Friday, September 18, 2009

Coin Friday: One Collection, Seven Spectacular Coins (Part One)

Sept. 18, 2009
Written by John Dale

“Big things come in small packages.”

An old saying like that sticks around for the truth that’s in it, and the Little Rock Collection is as good a reason as any to trot it out. The Little Rock Collection doesn’t appear on the Heritage Web site yet (that’ll come in the next few weeks, when the October Dallas U.S. Coin Auction comes out of previews), and when it does appear, it won’t take up much real estate on anyone’s monitor. There are just seven lots in it, you see.

On the printed page, however, the Little Rock Collection is going to make itself known: out of seven lots, five of them will have a whole page to themselves, and the other two - the relative laggards of the bunch - aren’t far behind.

As I type this, all seven of the coins in the Little Rock Collection are imaged, though two have not been described. Coincidentally, those two are the “laggards” that just missed out on landing a full page in the catalog. I’ll touch on those two coins briefly and then continue on to the already-cataloged pieces.

The two undescribed coins are Liberty double eagles. First is an 1871-CC double eagle graded AU55 by NGC, and while I haven’t had the chance to check this coin in person, from the images it looks gorgeous. Early Carson City gold is a longtime collector favorite, and that interest is almost certain to carry over for this AU55 coin - AU55 is an excellent grade by the 1871-CC double eagle standards.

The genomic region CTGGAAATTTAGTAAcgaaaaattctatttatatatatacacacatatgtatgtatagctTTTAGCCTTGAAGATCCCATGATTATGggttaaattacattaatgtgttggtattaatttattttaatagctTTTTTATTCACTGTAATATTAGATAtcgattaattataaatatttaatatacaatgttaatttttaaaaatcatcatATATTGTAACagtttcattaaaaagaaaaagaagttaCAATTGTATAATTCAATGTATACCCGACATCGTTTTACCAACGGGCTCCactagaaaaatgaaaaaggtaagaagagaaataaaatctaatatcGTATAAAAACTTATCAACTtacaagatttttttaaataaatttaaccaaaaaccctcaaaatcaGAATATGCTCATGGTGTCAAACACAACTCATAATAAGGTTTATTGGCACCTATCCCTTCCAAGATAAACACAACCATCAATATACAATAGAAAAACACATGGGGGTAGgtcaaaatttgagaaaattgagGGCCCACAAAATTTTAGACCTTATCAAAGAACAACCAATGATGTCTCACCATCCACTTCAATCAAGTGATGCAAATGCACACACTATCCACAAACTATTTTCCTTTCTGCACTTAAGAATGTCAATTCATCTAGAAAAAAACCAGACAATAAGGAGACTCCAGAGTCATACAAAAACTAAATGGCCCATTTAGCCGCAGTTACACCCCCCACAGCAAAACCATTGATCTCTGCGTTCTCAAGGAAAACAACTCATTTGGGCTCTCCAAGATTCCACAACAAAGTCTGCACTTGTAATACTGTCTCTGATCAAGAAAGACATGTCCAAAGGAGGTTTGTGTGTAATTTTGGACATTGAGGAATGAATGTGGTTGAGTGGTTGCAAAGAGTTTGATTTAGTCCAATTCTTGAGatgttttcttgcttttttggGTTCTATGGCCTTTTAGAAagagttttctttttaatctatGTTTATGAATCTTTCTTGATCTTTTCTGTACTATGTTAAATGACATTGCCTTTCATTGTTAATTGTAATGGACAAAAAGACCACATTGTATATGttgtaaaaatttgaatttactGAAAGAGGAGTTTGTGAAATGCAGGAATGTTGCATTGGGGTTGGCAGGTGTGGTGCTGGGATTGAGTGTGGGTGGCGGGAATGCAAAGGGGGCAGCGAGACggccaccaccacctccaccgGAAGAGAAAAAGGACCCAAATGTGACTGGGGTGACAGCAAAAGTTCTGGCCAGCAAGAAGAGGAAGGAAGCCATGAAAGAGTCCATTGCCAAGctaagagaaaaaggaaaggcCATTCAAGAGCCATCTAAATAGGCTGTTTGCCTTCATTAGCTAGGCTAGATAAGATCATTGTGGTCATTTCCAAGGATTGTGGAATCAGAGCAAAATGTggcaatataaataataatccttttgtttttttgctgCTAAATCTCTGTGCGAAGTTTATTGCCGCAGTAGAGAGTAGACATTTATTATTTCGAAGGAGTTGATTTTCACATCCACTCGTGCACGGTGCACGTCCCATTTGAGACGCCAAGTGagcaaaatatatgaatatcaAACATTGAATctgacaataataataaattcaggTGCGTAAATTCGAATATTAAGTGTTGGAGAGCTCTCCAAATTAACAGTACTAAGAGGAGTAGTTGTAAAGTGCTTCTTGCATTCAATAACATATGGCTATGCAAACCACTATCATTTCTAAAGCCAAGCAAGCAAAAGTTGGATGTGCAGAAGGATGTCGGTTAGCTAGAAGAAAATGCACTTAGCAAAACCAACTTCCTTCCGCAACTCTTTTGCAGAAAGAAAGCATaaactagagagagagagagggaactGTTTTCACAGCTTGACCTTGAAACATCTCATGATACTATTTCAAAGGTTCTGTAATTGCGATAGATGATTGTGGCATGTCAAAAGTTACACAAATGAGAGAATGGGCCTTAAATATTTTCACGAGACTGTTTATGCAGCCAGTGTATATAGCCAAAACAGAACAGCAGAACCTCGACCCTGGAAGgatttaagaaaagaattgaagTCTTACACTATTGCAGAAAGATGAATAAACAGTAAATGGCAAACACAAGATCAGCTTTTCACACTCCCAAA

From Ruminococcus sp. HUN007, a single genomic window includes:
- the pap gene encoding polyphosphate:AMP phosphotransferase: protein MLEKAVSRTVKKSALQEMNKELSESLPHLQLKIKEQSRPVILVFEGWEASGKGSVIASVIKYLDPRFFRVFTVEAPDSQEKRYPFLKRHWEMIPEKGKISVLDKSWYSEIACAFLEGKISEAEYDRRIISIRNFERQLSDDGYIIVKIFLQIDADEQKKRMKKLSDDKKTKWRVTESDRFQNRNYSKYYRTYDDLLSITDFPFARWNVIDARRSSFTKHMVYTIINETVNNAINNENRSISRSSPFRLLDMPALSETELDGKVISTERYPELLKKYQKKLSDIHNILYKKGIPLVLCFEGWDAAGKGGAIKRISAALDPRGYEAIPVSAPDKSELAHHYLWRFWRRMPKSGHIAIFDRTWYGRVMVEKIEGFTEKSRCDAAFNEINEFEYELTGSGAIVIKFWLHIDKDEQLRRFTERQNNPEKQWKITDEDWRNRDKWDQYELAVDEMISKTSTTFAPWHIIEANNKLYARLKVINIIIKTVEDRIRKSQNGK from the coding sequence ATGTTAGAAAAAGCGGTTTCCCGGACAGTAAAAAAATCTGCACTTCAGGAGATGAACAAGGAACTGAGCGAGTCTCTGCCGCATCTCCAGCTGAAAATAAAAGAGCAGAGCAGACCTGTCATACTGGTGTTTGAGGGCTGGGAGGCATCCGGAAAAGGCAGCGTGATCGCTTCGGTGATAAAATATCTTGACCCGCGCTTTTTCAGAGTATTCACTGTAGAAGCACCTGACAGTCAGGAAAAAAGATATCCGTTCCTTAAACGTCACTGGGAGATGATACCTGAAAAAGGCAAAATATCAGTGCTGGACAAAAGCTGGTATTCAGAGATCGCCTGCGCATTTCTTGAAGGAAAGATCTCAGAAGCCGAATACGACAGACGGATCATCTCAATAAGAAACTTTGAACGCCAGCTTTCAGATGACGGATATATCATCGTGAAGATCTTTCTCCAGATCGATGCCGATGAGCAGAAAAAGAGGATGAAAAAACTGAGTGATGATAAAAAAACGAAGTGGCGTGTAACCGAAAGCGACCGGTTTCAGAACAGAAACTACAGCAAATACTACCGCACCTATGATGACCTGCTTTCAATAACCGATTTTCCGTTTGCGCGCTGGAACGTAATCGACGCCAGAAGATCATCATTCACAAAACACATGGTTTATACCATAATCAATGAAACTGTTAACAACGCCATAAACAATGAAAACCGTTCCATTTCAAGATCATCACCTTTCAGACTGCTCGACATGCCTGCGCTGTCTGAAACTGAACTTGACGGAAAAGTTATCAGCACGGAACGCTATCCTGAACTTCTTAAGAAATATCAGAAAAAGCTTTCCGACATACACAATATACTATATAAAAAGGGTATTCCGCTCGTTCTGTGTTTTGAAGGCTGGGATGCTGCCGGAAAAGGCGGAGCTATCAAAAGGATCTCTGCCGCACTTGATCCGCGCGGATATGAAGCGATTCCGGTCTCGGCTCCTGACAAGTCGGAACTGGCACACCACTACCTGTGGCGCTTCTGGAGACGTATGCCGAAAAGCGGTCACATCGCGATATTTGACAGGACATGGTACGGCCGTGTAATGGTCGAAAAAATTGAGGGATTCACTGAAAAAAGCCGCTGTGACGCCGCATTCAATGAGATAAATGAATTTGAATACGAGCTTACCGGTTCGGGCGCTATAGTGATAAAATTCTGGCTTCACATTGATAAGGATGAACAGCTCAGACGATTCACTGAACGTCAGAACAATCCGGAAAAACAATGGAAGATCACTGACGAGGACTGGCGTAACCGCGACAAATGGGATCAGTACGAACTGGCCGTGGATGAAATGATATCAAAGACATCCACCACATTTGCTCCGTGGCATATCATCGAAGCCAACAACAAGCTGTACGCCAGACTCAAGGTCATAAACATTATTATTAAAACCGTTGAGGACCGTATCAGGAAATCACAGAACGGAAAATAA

Then there’s the 1892 double eagle graded MS62 by PCGS, one of just 4,430 business strikes made for the year. While the 1880s has a string of low-mintage or (no-mintage) Philadelphia business strike issues, the trend continued only briefly in the 1890s.

In fact, the 1892 double eagle is the last $20 gold piece to have a four-figure production total. Once again, I don’t have access to the coin proper, but it’s pictured on the Web, and I like what I see.

Next time: two Liberty double eagles, three Saint-Gaudens eagles, five full pages. See you then!

No comments:

Post a Comment